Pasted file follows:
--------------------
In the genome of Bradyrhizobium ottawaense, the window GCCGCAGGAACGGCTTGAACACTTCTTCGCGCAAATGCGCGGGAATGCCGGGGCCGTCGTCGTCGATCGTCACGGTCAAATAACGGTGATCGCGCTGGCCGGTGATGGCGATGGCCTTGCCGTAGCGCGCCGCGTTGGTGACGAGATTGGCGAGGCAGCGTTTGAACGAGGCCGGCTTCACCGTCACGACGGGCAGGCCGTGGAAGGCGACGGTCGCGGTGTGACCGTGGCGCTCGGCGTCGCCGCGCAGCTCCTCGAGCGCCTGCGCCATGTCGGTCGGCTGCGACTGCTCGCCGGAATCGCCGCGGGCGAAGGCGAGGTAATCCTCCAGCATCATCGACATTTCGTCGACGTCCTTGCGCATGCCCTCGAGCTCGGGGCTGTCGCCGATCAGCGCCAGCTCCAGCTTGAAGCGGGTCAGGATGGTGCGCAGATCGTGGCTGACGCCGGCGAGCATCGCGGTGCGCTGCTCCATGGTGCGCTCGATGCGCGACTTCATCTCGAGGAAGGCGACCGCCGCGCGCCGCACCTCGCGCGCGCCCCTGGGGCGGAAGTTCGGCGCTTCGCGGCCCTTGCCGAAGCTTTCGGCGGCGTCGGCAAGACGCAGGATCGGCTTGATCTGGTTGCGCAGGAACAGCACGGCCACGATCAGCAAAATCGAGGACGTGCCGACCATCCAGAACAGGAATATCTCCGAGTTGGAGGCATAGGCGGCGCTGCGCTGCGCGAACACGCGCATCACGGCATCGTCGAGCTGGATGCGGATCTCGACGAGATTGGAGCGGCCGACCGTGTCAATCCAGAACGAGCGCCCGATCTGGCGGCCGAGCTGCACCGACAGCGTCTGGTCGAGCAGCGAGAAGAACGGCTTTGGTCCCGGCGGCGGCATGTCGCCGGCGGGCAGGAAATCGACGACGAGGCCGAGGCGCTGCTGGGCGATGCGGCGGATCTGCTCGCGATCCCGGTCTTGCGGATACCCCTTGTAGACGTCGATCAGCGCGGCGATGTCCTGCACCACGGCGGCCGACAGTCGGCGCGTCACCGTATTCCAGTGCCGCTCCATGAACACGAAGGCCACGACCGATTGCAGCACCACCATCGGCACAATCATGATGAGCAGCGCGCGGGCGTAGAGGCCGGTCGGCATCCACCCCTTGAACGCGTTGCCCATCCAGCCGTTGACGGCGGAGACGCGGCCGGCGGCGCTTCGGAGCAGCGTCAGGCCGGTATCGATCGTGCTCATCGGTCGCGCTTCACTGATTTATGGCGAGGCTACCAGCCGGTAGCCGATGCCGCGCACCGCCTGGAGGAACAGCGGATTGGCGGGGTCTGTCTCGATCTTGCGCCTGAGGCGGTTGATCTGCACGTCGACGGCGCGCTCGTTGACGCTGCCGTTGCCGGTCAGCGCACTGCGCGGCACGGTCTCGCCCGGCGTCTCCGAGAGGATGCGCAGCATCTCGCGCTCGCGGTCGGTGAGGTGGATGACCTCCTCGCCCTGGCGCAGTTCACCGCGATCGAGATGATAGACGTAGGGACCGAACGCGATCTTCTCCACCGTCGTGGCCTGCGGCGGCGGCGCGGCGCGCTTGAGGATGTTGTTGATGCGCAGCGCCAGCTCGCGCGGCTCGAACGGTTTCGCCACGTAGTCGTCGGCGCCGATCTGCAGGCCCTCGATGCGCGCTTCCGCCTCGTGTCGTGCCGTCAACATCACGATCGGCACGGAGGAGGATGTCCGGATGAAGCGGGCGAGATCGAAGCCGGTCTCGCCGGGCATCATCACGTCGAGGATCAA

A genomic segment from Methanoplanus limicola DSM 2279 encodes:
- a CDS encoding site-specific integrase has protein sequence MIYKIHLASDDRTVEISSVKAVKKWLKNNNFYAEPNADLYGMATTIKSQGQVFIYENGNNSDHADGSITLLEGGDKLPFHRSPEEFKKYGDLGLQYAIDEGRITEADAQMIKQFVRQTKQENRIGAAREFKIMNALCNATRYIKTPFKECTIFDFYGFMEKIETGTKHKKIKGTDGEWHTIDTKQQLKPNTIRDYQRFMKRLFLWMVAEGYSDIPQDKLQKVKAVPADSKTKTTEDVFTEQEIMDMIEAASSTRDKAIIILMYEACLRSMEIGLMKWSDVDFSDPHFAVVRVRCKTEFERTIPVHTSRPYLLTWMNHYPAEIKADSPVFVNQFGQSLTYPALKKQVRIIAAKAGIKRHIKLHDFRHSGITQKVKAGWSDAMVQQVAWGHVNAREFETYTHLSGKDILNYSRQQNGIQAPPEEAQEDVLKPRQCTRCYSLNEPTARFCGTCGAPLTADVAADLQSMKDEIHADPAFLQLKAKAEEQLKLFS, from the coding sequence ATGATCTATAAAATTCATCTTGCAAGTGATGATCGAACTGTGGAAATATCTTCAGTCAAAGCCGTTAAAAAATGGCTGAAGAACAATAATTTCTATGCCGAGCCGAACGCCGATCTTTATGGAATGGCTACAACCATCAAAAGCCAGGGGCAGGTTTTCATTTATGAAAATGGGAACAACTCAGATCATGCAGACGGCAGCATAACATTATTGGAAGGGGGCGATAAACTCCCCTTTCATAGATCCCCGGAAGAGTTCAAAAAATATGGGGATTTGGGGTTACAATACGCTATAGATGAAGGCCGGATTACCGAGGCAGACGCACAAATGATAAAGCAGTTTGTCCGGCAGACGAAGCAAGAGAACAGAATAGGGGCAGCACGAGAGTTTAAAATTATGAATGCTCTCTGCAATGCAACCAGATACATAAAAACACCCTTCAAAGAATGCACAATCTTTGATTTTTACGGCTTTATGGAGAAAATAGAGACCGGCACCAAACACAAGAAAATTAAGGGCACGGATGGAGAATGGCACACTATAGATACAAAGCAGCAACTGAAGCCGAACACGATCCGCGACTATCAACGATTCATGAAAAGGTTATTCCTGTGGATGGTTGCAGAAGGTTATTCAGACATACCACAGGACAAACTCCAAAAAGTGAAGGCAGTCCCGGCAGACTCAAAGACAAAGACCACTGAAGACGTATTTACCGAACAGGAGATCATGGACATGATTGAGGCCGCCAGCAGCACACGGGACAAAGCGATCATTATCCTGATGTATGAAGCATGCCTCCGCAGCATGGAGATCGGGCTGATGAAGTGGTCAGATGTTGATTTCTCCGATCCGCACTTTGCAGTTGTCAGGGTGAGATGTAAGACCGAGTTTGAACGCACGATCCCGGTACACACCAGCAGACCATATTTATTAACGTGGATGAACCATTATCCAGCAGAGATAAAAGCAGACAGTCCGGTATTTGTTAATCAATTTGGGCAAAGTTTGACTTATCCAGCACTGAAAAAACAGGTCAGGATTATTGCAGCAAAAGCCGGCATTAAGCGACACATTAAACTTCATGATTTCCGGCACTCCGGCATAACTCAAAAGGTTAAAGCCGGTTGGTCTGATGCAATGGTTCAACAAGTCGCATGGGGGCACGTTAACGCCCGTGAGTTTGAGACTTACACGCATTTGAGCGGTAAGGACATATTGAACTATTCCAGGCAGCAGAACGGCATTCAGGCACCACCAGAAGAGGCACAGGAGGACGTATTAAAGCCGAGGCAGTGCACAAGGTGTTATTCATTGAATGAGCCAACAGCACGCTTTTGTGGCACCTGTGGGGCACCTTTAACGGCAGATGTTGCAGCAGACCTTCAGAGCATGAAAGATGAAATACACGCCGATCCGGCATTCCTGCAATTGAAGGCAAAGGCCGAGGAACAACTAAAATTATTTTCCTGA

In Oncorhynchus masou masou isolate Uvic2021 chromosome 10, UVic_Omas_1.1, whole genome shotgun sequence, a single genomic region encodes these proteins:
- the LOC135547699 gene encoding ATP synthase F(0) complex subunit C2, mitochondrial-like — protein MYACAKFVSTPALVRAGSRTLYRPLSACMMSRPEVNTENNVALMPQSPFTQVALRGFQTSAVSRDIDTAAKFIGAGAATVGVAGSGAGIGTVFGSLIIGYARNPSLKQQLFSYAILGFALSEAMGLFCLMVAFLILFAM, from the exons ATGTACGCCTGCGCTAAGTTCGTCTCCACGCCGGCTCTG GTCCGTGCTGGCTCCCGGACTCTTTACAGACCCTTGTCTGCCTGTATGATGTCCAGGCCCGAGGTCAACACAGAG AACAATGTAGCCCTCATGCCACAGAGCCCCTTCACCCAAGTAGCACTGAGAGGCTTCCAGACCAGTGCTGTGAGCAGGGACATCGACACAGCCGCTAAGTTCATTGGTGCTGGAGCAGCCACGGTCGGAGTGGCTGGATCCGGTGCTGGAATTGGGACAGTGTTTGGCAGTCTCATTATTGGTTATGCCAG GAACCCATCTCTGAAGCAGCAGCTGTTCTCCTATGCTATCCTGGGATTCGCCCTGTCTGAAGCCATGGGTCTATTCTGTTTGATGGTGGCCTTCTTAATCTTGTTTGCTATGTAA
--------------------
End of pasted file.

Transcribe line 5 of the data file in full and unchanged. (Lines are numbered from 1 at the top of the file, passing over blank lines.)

- the LOC135547699 gene encoding ATP synthase F(0) complex subunit C2, mitochondrial-like — protein MYACAKFVSTPALVRAGSRTLYRPLSACMMSRPEVNTENNVALMPQSPFTQVALRGFQTSAVSRDIDTAAKFIGAGAATVGVAGSGAGIGTVFGSLIIGYARNPSLKQQLFSYAILGFALSEAMGLFCLMVAFLILFAM, from the exons ATGTACGCCTGCGCTAAGTTCGTCTCCACGCCGGCTCTG GTCCGTGCTGGCTCCCGGACTCTTTACAGACCCTTGTCTGCCTGTATGATGTCCAGGCCCGAGGTCAACACAGAG AACAATGTAGCCCTCATGCCACAGAGCCCCTTCACCCAAGTAGCACTGAGAGGCTTCCAGACCAGTGCTGTGAGCAGGGACATCGACACAGCCGCTAAGTTCATTGGTGCTGGAGCAGCCACGGTCGGAGTGGCTGGATCCGGTGCTGGAATTGGGACAGTGTTTGGCAGTCTCATTATTGGTTATGCCAG GAACCCATCTCTGAAGCAGCAGCTGTTCTCCTATGCTATCCTGGGATTCGCCCTGTCTGAAGCCATGGGTCTATTCTGTTTGATGGTGGCCTTCTTAATCTTGTTTGCTATGTAA